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Release: Sept. 22, 2000

Kline to receive award for asthma studies

IOWA CITY, Iowa -- Joel Kline, M.D., University of Iowa associate professor of internal medicine, will receive the Central Society for Clinical Research (CSCR) Outstanding Investigator Award Friday, Sept. 22 at the annual CSCR meeting in Chicago. Kline will receive the award for his presentation titled, "Therapy of Established Eosinophilic Airway Inflammation Using CpG Oligodeoxynucleotides: A Cure for Asthma?"

"Dr. Kline's investigations are extremely exciting," said Francois M. Abboud, M.D., Edith King Pearson Professor and head of the UI department of internal medicine. "His work promises relief from suffering and perhaps even a cure for people with asthma."

Analysis of worldwide prevalence studies shows a dramatic rise in the occurrence of asthma in developed nations while showing no increase in developing or underdeveloped areas.

Kline said that one theory that explains this discrepancy proposes that children in developed nations are no longer exposed to certain bacteria that help the developing human immune system combat asthma symptoms.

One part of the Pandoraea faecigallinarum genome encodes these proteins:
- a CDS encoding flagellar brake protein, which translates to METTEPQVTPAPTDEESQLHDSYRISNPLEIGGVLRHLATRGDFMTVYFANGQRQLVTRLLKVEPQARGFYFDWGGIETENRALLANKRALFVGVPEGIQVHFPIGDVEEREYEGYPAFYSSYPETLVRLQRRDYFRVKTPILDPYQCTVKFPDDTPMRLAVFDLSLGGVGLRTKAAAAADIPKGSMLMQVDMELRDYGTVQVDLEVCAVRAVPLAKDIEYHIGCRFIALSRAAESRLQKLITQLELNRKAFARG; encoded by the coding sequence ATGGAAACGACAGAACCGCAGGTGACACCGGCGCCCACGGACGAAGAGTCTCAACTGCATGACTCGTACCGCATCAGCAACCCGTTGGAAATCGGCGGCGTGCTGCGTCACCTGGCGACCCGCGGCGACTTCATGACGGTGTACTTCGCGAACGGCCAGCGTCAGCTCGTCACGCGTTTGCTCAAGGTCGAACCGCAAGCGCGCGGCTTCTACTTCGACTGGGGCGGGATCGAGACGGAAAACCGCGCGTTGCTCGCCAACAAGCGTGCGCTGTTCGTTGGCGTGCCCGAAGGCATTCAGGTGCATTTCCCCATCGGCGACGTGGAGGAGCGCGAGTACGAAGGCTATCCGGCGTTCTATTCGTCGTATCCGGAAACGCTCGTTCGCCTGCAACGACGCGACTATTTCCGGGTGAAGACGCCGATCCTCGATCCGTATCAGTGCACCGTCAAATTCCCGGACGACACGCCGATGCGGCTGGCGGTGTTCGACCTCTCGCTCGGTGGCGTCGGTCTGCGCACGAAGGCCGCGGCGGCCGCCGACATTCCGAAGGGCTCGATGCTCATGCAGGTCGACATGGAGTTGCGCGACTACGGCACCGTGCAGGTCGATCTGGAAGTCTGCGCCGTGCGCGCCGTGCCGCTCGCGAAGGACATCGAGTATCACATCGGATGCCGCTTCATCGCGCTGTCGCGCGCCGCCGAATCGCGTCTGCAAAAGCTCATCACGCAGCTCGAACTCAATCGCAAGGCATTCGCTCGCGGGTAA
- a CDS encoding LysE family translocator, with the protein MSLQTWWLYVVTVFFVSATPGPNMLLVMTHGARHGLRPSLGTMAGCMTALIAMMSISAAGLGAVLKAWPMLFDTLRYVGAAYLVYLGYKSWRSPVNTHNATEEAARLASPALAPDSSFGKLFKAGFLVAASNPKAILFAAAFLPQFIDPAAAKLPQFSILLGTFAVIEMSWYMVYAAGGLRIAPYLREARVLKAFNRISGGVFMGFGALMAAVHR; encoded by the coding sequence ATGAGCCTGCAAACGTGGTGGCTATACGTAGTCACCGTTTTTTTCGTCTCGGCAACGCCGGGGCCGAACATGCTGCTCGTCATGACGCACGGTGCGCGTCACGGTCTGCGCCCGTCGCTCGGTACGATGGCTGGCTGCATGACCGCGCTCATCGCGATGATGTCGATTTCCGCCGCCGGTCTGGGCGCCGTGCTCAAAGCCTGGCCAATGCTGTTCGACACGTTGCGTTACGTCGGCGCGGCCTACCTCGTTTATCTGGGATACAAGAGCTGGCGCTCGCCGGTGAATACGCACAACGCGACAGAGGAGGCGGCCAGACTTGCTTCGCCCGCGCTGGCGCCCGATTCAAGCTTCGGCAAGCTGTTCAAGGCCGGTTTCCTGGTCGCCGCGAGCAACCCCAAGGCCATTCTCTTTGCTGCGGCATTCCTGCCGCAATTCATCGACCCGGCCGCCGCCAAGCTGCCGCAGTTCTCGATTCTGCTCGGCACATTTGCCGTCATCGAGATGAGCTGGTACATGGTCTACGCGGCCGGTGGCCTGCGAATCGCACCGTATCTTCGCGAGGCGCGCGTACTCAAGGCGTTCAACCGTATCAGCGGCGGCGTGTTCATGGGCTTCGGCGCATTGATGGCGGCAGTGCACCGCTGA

"Asthma is a disease of inflammation of the airways," Kline said. "This inflammation leads to bronchospasm, which causes the symptoms we all associate with asthma like wheezing and shortness of breath."

Using molecules of artificially produced DNA (CpG DNA) that resemble specific bacterial DNA, Kline said he has been able to successfully treat asthma in mice. Previous studies from his laboratory have shown that similar early treatment in mice actually prevents the onset of asthma.

"As occurrence rates of asthma have increased in certain parts of the world, so have the number of deaths due to this disease," Kline said. Human studies looking at the effect of treatment with CpG DNA on asthma are planned," he added. "We're very hopeful about the outcome of these studies," Kline said.

Kline is director of the UI Clinical Exposure Facility and has a secondary appointment in the UI College of Public Health. Funding for his award winning studies has been provided by the National Institutes of Health.

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